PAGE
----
I’ve shown my embroidery, a slow learning curve for me. I’ve talked a little about wanting to spin my own threads after looking at the commercial variety that exists. Now I’m ready to start. I need to do more research, if you have tips or a source for me to read I’d appreciate hearing!

I’m not starting with cottons. Notice I didn’t say, “I’ll never spin cotton”, becasue I just don’t know. I’m not interested in spinning cotton right now. The threads I’m interested in spinning for embroidery are wool and wool blends, alpaca, silk and tencel.

I stopped by to hug Lisa Souza at her Rhinebeck booth and noticed she had quite a few interesting dyed fibers. I picked up a few that looked like they would be interesting thread:

From left: cashmere/silk, alpaca/silk and tencel in two colors.

From left: cashmere/silk, alpaca/silk and tencel in two colors.

I did some really quick sampling, no stitching just spinning, of the alpaca/silk and tencel.

The alpaca silk went well, it just needs to be thinner. It makes gorgeous yarn:

Lisa Souza alpaca/silk fiber and yarn.

Lisa Souza alpaca/silk fiber and yarn.

I really like the look of the light ply twist. I think it needs to be at least a third finer. I need to measure a few stitching threads that aren’t cotton to get a range to spin to.

I am a little obsessed with the idea of tencel as embroidery thread – the way it takes color, the shine!

spin emb souza tencel brown

Lisa Souza 100% tencel

I spun a little, and said a lot of words that I don’t want to commit to print. My personal newsflash is that I can’t spin tencel the way I spin most everything else. Duh. It helped that while I was spinning I had someone who loves spinning fine yarns next to me, mocking offering suggestions.

My fist bit:

A variety of sizes in one tiny skein!

A variety of sizes in one tiny skein!

I was all over the place with size and twist, but there are some spots that I like. I tried again.

spin emb souza tencel 2nd try

Tencel – second spin

I like the size, and it’s much more even. In between laughing, Beth told me to use a much lighter take up and it worked great. It’s over twisted. The hand is a little wiry, but mostly the extra twist took away the shine (Beth again, between nearly snorting hot chocolate out of her nose).

Those are my first tries at thread. It doesn’t seem like much, but it has me excited. I’m even thinking about dyeing, but that’s for later.

My next steps are:

  • measuring different sizes of embroidery threads, especially non cotton ones.
  • choose a size to spin too
  • practice for consistency in size and twist for hand and shine.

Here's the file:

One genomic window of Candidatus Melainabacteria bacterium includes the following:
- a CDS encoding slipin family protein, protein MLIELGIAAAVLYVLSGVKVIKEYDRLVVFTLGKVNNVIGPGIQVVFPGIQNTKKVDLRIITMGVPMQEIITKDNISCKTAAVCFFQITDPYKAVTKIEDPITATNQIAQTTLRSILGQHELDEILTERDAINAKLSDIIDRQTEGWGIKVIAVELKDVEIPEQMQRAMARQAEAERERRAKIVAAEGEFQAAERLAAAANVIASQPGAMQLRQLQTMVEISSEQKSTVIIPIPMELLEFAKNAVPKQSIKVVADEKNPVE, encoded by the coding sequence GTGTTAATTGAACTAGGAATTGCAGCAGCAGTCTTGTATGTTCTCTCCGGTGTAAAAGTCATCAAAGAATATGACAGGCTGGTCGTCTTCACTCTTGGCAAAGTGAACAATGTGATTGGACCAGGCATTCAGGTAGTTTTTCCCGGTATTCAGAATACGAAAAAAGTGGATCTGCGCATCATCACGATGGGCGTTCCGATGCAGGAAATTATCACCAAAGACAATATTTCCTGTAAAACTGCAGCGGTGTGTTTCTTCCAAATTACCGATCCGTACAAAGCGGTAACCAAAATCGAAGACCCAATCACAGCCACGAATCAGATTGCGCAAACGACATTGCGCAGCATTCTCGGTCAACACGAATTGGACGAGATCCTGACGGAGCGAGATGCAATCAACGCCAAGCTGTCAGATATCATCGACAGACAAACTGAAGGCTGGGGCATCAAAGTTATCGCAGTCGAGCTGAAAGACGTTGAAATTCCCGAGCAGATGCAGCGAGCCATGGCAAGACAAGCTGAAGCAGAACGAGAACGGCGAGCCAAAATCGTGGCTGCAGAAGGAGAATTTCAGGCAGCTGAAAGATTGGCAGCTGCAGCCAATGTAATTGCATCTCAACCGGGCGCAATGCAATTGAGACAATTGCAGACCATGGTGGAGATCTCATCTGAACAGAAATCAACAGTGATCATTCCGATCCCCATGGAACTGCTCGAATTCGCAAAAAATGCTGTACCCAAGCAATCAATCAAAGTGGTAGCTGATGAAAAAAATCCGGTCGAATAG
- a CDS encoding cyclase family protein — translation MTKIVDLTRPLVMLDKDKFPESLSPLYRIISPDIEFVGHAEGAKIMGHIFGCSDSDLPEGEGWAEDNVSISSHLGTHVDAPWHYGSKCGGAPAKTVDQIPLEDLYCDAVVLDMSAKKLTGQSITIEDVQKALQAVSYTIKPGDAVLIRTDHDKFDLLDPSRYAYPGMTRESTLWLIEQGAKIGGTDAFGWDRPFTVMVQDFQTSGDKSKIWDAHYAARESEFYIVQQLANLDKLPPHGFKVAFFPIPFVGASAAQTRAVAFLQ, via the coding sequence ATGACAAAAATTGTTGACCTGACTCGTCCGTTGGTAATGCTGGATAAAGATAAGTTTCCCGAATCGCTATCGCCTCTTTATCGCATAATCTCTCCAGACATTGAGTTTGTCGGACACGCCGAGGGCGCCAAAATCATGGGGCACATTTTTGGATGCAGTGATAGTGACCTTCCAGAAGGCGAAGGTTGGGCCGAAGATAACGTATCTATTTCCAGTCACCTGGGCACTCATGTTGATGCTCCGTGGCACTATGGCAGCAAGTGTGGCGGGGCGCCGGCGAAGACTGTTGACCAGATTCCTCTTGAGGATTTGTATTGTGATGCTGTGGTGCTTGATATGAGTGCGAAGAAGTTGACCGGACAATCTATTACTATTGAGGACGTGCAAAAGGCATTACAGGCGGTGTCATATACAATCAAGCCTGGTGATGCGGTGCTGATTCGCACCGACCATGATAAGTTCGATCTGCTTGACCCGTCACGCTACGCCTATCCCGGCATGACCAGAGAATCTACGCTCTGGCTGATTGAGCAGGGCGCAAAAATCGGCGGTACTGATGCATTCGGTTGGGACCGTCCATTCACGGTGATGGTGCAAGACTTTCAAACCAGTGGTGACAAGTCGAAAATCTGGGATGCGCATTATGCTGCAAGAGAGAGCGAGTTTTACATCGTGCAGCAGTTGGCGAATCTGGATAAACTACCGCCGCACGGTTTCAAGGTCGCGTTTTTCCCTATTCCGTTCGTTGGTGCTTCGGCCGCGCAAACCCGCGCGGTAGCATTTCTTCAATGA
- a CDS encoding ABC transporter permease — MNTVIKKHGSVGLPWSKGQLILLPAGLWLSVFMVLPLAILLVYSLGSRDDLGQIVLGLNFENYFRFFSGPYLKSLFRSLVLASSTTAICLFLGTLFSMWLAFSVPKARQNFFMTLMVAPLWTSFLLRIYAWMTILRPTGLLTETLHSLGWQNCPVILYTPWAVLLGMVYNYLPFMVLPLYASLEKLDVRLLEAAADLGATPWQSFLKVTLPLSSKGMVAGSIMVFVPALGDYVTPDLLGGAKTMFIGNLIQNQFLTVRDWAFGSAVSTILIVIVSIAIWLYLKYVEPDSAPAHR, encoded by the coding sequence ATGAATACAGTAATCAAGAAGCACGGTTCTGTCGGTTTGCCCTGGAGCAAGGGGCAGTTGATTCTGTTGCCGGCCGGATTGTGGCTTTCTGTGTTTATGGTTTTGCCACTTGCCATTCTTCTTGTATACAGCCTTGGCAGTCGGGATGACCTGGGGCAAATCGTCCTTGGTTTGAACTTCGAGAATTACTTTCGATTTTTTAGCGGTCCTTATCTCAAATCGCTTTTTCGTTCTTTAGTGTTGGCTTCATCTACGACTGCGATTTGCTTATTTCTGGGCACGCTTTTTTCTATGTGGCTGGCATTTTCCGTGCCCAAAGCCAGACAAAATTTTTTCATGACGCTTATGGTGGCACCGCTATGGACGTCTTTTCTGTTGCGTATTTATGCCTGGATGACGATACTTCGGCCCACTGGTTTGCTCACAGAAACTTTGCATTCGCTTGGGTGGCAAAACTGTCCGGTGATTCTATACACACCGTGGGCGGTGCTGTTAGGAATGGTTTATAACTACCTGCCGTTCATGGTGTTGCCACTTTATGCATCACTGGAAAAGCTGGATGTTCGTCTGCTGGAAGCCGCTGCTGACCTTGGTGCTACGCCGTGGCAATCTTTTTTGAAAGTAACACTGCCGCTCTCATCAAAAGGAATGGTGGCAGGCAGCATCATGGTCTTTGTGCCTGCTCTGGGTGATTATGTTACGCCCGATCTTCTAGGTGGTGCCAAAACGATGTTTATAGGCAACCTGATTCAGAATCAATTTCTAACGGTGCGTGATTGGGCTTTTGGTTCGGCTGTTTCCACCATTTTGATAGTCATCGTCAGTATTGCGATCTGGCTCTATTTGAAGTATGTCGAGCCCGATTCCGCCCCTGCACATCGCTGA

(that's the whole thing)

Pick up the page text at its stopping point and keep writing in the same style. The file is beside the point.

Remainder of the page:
• practice with a wider variety of fibers
  • stitch with the samples!

Who has fine spinning, thread for stitching spinning or tencel spinning advice for me?

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5 Responses to Jillian’s Spinning: A New Spinning Obsession – Embroidery Thread

  1. Beth Smith says:

    I wasn’t mocking. I promise. I just like to smile in your direction.

  2. Jillian says:

    It was the pointing and laughing part that was the mocking

  3. Denny has done an lot of embroidery. says:

    here’s the thing with hand stitching. Embroidery is done with lots of different materials.
    When done with wool on cotton, wool, or linen fabric, it usually referred to as crewel work.
    Cotton thread is used in cross stitch, counted thread work, black work and drawn thread work. Silk used in Asian type of stitching. Rayon thread is used in Brazilian embroidery.
    Most threads for stitching are plyed so they can be un plyed for using different thickness for finer detail in stitching.
    Long wools may work better as there is a lot of drag and strain on the thread as it goes thru the fabric.
    A note on that last point. Explore hand stitching needles.
    Your yarn needs to match needle. The eye end of a needle needs to be slightly larger then the thread. This makes a bigger hole in the fabric for the thread to go thru, thus having less drag and wear and tear on your thread.
    This is important, your stitching journey will sail on smoother waters with this in mind.
    Match the thread with the correct needle. Tip for today.
    I got loads more to say…. But go explore. We’ll chat later. Oxoxo your Denny.

  4. Michael Cook says:

    I’ll admit first off, that my experience with making embroidery thread is limited, and very specific – I’m making reeled silk threads for Chinese-style needle painting work. However, along the path, I learned a lot about how to analyze the threads I wanted to replicate –

    I figured out that the best way to count twists per inch (in the plying, and again in the single) was to tape one end of a foot of the thread to the table, tape the other end to a small piece of card stock, and then put a pin through the center of the thread and work it from one end to the other, counting the number of times the card flips. Two flips is a full twist. I discovered that the conventional wisdom of “silk needs a lot of twist to shine” is actually just the opposite – the shiny threads have less twist.

    I finally did find a teacher who has studied in Souzhou, and she taught me several cool tricks – let me know if you are interested in that kind of embroidery, and I’ll be happy to share!

  5. Kate says:

    Have you done much embroidery with wool thread? I’ve found that I have to work with shorter lengths than when I use cotton or linen. 12″ is about the maximum for me, especially when stitching onto regular fabric (rather than needlepoint canvas or cross-stitch cloth).
    Best of luck to you!

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